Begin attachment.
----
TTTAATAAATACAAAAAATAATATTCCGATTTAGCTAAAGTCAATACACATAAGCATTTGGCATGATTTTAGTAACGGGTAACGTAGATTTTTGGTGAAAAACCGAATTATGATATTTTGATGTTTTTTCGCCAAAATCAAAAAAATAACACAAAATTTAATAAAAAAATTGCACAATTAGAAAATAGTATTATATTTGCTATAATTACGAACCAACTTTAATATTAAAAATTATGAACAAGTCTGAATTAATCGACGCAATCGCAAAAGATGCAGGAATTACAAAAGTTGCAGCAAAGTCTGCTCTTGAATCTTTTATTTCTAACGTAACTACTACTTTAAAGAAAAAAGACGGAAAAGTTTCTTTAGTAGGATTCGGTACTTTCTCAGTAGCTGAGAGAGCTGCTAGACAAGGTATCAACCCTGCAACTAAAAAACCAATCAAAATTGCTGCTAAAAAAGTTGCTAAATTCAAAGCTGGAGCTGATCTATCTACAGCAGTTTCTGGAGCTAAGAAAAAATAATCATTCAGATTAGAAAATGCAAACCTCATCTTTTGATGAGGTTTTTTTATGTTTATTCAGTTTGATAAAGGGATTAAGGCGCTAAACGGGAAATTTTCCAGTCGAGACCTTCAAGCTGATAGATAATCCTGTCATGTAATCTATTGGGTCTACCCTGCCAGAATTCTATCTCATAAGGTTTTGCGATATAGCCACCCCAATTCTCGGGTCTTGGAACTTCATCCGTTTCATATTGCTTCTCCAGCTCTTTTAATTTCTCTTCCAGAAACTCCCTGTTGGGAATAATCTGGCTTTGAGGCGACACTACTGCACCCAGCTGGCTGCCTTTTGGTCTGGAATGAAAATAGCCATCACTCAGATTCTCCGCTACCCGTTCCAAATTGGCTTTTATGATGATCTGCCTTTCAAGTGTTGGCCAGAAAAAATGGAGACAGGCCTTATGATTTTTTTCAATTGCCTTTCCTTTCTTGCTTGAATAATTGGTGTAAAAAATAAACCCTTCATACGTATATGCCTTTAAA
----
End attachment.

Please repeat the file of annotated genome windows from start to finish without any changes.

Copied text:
TTTAATAAATACAAAAAATAATATTCCGATTTAGCTAAAGTCAATACACATAAGCATTTGGCATGATTTTAGTAACGGGTAACGTAGATTTTTGGTGAAAAACCGAATTATGATATTTTGATGTTTTTTCGCCAAAATCAAAAAAATAACACAAAATTTAATAAAAAAATTGCACAATTAGAAAATAGTATTATATTTGCTATAATTACGAACCAACTTTAATATTAAAAATTATGAACAAGTCTGAATTAATCGACGCAATCGCAAAAGATGCAGGAATTACAAAAGTTGCAGCAAAGTCTGCTCTTGAATCTTTTATTTCTAACGTAACTACTACTTTAAAGAAAAAAGACGGAAAAGTTTCTTTAGTAGGATTCGGTACTTTCTCAGTAGCTGAGAGAGCTGCTAGACAAGGTATCAACCCTGCAACTAAAAAACCAATCAAAATTGCTGCTAAAAAAGTTGCTAAATTCAAAGCTGGAGCTGATCTATCTACAGCAGTTTCTGGAGCTAAGAAAAAATAATCATTCAGATTAGAAAATGCAAACCTCATCTTTTGATGAGGTTTTTTTATGTTTATTCAGTTTGATAAAGGGATTAAGGCGCTAAACGGGAAATTTTCCAGTCGAGACCTTCAAGCTGATAGATAATCCTGTCATGTAATCTATTGGGTCTACCCTGCCAGAATTCTATCTCATAAGGTTTTGCGATATAGCCACCCCAATTCTCGGGTCTTGGAACTTCATCCGTTTCATATTGCTTCTCCAGCTCTTTTAATTTCTCTTCCAGAAACTCCCTGTTGGGAATAATCTGGCTTTGAGGCGACACTACTGCACCCAGCTGGCTGCCTTTTGGTCTGGAATGAAAATAGCCATCACTCAGATTCTCCGCTACCCGTTCCAAATTGGCTTTTATGATGATCTGCCTTTCAAGTGTTGGCCAGAAAAAATGGAGACAGGCCTTATGATTTTTTTCAATTGCCTTTCCTTTCTTGCTTGAATAATTGGTGTAAAAAATAAACCCTTCATACGTATATGCCTTTAAA